Check out this nice piece in the Post-Gazette.  It is a nice article and a nice festival, but I have to admit some sadness that the political/activist edge of Pride has morphed into a celebration of assimilation.  I know that's the trend and it certainly isn't the fault of anyone local that Pride has lost some of that bite. Still ... it seems less than stunning when three white men are the symbols of progress.  All three are accomplished certainly, but I'm just reflecting the disillusionment women and persons of color have been sharing with me.  It is "nice" but not really telling all of us that we belong , isn't it? 

And then there is this column from the Tribune Review.  Again another nice piece.  I like the Mr. Rogers references ... he was known for being a gay advocate in a quiet appropriate way for a preschool rock star.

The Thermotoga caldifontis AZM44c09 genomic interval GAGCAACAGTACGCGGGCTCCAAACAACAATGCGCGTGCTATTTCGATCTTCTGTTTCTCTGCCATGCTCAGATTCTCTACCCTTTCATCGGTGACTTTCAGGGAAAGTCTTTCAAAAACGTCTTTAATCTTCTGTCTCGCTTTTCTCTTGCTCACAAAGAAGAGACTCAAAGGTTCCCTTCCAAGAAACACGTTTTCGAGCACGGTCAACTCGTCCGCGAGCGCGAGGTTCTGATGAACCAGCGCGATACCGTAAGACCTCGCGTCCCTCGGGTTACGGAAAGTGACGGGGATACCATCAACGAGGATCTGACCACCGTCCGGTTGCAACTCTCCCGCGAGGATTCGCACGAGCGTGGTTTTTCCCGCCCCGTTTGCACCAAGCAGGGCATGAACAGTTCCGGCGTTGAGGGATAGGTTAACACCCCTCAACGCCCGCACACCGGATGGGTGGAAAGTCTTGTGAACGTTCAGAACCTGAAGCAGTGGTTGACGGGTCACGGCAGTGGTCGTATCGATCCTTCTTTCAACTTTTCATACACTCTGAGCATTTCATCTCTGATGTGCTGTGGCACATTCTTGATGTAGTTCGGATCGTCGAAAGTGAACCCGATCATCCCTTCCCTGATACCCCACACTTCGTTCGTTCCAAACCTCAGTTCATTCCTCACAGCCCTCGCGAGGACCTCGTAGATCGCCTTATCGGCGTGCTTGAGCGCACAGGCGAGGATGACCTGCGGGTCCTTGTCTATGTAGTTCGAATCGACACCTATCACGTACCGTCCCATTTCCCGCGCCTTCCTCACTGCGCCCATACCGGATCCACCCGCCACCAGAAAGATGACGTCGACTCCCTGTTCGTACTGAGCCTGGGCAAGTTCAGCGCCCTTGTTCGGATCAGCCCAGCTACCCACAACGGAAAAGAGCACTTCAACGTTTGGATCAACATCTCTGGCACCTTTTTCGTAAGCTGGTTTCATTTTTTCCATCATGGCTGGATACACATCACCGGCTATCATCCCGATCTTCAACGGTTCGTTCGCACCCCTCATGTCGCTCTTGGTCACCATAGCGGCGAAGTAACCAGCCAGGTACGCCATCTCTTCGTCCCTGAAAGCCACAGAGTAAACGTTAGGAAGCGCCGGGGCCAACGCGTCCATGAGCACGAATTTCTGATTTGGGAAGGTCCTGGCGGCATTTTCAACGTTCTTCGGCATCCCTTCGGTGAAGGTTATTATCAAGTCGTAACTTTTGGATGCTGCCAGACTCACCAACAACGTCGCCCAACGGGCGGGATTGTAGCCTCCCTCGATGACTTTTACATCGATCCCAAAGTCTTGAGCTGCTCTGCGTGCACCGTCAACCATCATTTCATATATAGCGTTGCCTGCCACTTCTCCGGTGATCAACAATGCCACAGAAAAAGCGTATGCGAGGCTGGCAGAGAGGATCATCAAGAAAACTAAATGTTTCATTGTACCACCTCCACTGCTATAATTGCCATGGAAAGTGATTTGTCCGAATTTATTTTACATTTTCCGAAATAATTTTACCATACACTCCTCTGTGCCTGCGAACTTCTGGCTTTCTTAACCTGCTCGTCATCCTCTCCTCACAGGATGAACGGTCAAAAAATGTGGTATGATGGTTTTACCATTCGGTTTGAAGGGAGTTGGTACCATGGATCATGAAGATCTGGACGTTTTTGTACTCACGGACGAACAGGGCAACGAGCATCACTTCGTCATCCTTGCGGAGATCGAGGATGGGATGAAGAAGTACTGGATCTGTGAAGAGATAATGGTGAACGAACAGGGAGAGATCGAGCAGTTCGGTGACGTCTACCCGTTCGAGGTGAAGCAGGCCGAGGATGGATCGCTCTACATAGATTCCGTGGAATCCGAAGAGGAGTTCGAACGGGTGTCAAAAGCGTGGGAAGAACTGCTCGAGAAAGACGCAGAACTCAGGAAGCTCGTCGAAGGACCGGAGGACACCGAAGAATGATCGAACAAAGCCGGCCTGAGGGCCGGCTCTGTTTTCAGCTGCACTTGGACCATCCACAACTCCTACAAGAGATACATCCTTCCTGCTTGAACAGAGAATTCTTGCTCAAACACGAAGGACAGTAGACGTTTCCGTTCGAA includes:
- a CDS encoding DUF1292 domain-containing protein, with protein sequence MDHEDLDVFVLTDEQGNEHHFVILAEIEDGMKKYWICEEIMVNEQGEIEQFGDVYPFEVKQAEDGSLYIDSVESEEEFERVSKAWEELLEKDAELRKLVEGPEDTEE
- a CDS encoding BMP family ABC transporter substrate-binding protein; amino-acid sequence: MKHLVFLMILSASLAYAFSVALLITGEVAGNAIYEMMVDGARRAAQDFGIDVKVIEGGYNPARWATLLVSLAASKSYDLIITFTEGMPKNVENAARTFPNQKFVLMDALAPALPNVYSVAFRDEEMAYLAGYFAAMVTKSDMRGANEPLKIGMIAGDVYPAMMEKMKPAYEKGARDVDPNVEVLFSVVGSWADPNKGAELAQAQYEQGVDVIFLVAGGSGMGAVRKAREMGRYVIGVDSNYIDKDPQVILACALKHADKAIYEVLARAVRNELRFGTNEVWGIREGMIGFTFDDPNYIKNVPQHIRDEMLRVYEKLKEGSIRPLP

Still, Pride coverage hit both papers proving once again that the local media is paying attention to LGBTQ issues. I'll be at Pride and admittedly would like to see a Kip Williams moment when the ahem, elected advocates take the stage. Maybe I'm naughty, but I'm sucking it up for the good of the cause.  I do deserve a little snark here and there, though.  You wouldn't believe me if I extolled Onorato's LGBTQ credibility anyway, would you?

I don't really care. I care about Ricky Burgess not putting his photo in the Pride Guide. What's up with that?  Who is working on it or are we supposed to once again let the behind the scenes folks take care of it? That didn't work out so well for Cue Magazine's coverage of the homo-donut shop and it won't work here.  Well, let me correct myself, it will work for the time being but at some point ... do we all belong if a significant leader in the African-American community bitch slapped the Pride committee?